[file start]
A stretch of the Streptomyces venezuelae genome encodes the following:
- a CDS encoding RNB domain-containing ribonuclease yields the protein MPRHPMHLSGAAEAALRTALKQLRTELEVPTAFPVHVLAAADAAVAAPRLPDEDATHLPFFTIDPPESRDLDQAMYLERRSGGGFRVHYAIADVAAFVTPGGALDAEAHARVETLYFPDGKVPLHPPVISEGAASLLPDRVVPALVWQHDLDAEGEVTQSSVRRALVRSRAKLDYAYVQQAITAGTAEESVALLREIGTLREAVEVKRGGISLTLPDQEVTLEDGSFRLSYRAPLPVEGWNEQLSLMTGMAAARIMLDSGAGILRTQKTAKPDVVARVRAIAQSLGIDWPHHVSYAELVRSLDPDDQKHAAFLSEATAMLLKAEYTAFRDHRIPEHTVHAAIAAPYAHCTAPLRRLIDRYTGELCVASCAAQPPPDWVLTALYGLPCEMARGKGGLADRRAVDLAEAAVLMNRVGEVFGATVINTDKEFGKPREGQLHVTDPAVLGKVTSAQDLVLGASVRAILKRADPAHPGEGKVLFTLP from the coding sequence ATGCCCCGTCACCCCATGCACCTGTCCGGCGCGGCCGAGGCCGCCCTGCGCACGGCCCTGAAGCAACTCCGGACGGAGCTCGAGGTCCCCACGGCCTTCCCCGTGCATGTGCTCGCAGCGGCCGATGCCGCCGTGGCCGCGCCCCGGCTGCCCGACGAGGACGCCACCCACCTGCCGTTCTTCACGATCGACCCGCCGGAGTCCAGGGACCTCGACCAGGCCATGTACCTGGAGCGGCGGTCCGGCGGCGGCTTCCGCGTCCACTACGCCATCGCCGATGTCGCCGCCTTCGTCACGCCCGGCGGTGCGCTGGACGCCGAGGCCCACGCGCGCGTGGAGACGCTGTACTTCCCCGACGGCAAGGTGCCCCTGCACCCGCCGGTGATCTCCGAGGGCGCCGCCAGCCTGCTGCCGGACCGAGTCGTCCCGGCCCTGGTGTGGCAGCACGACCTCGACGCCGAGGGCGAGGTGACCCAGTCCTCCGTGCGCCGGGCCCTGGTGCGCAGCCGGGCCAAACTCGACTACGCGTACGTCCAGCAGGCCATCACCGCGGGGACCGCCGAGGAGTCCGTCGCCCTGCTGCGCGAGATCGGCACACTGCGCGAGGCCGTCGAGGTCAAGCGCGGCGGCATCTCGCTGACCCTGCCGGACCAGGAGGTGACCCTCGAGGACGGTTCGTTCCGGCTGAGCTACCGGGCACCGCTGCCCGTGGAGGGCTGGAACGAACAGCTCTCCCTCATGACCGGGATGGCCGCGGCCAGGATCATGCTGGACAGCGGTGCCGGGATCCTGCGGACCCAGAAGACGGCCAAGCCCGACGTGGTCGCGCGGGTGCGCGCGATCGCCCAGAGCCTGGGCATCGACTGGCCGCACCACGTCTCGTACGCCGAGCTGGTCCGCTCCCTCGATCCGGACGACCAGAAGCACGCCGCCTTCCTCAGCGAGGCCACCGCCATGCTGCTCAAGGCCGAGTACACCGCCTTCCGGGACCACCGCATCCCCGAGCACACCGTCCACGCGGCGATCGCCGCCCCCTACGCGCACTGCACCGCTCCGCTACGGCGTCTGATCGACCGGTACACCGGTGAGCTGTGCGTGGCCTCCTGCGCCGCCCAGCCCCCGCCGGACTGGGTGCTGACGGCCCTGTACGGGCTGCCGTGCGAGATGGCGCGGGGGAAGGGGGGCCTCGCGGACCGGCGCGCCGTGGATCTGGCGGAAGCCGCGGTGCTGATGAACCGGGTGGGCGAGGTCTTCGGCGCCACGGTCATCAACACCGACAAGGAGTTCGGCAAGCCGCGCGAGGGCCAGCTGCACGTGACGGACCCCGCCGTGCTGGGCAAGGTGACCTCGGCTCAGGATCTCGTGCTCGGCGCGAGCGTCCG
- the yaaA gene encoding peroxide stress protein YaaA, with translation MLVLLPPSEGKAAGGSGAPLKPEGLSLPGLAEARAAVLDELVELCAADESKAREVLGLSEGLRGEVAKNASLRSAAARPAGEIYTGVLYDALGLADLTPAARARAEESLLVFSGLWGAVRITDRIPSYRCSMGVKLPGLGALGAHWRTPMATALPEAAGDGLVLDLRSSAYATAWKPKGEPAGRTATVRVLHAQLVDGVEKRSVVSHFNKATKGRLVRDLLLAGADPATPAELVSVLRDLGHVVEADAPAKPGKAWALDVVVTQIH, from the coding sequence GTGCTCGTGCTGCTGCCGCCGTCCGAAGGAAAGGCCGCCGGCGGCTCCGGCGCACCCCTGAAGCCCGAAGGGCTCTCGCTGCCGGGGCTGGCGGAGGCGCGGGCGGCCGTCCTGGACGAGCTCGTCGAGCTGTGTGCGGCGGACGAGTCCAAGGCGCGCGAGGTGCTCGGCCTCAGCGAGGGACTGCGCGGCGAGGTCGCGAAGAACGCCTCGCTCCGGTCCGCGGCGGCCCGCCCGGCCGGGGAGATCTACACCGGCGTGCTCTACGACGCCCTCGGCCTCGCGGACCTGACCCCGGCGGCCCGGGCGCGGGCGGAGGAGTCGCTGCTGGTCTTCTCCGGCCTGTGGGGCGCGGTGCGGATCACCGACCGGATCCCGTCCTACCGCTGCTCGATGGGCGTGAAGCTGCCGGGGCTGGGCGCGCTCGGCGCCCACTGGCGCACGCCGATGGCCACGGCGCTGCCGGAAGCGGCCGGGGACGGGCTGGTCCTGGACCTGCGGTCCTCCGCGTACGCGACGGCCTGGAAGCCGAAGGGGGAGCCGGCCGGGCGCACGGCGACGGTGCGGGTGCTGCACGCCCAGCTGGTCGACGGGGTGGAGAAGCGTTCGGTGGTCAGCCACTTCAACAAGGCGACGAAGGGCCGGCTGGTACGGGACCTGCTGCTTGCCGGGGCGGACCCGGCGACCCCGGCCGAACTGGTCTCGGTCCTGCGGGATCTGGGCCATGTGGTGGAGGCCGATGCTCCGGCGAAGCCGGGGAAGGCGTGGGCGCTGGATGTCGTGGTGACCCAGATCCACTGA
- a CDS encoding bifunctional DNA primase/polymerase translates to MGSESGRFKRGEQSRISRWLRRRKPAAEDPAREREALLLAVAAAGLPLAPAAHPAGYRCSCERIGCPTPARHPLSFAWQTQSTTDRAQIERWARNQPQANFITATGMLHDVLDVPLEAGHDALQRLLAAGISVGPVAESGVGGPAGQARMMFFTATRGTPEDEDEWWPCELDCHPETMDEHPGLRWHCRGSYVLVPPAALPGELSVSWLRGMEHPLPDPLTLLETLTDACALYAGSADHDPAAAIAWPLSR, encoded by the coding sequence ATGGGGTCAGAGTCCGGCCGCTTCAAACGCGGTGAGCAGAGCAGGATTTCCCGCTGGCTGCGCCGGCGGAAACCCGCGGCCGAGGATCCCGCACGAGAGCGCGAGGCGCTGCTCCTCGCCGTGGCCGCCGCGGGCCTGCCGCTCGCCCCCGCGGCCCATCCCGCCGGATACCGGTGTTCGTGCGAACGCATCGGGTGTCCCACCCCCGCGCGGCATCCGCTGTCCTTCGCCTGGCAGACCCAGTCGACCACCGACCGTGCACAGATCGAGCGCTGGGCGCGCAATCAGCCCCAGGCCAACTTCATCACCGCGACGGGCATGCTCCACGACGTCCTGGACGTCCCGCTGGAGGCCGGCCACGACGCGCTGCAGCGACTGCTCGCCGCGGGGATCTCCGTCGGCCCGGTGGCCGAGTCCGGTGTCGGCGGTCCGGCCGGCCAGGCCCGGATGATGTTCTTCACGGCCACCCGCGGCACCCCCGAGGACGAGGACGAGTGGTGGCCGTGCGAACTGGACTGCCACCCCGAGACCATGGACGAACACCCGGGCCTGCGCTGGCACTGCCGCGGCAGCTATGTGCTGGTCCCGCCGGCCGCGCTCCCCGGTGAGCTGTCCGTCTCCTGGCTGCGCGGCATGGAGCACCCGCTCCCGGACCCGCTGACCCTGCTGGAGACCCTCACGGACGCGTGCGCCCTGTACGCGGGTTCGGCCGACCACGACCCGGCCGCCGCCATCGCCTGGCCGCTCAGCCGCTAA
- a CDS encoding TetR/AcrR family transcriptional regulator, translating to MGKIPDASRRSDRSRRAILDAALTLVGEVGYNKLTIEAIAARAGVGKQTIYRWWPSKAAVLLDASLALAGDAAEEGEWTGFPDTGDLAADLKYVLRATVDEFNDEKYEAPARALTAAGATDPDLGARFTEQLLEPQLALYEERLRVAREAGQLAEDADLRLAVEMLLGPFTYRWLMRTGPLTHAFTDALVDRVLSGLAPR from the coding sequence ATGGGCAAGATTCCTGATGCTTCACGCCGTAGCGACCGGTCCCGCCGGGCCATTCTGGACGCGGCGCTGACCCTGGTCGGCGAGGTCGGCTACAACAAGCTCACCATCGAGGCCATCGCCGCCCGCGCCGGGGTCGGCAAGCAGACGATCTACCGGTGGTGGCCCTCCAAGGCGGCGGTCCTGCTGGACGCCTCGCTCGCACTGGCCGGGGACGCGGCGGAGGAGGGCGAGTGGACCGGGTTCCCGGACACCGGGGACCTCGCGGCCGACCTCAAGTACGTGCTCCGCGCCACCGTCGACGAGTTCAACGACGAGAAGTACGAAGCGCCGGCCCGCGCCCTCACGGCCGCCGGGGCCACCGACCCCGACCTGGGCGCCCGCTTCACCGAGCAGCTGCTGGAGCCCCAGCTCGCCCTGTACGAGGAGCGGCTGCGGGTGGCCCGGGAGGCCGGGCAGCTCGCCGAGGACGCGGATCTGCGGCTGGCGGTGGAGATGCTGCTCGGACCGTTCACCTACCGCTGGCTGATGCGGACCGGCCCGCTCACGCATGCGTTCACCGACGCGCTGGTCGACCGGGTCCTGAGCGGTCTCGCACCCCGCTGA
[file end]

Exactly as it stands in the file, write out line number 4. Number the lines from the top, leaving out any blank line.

- a CDS encoding bifunctional DNA primase/polymerase translates to MGSESGRFKRGEQSRISRWLRRRKPAAEDPAREREALLLAVAAAGLPLAPAAHPAGYRCSCERIGCPTPARHPLSFAWQTQSTTDRAQIERWARNQPQANFITATGMLHDVLDVPLEAGHDALQRLLAAGISVGPVAESGVGGPAGQARMMFFTATRGTPEDEDEWWPCELDCHPETMDEHPGLRWHCRGSYVLVPPAALPGELSVSWLRGMEHPLPDPLTLLETLTDACALYAGSADHDPAAAIAWPLSR, encoded by the coding sequence ATGGGGTCAGAGTCCGGCCGCTTCAAACGCGGTGAGCAGAGCAGGATTTCCCGCTGGCTGCGCCGGCGGAAACCCGCGGCCGAGGATCCCGCACGAGAGCGCGAGGCGCTGCTCCTCGCCGTGGCCGCCGCGGGCCTGCCGCTCGCCCCCGCGGCCCATCCCGCCGGATACCGGTGTTCGTGCGAACGCATCGGGTGTCCCACCCCCGCGCGGCATCCGCTGTCCTTCGCCTGGCAGACCCAGTCGACCACCGACCGTGCACAGATCGAGCGCTGGGCGCGCAATCAGCCCCAGGCCAACTTCATCACCGCGACGGGCATGCTCCACGACGTCCTGGACGTCCCGCTGGAGGCCGGCCACGACGCGCTGCAGCGACTGCTCGCCGCGGGGATCTCCGTCGGCCCGGTGGCCGAGTCCGGTGTCGGCGGTCCGGCCGGCCAGGCCCGGATGATGTTCTTCACGGCCACCCGCGGCACCCCCGAGGACGAGGACGAGTGGTGGCCGTGCGAACTGGACTGCCACCCCGAGACCATGGACGAACACCCGGGCCTGCGCTGGCACTGCCGCGGCAGCTATGTGCTGGTCCCGCCGGCCGCGCTCCCCGGTGAGCTGTCCGTCTCCTGGCTGCGCGGCATGGAGCACCCGCTCCCGGACCCGCTGACCCTGCTGGAGACCCTCACGGACGCGTGCGCCCTGTACGCGGGTTCGGCCGACCACGACCCGGCCGCCGCCATCGCCTGGCCGCTCAGCCGCTAA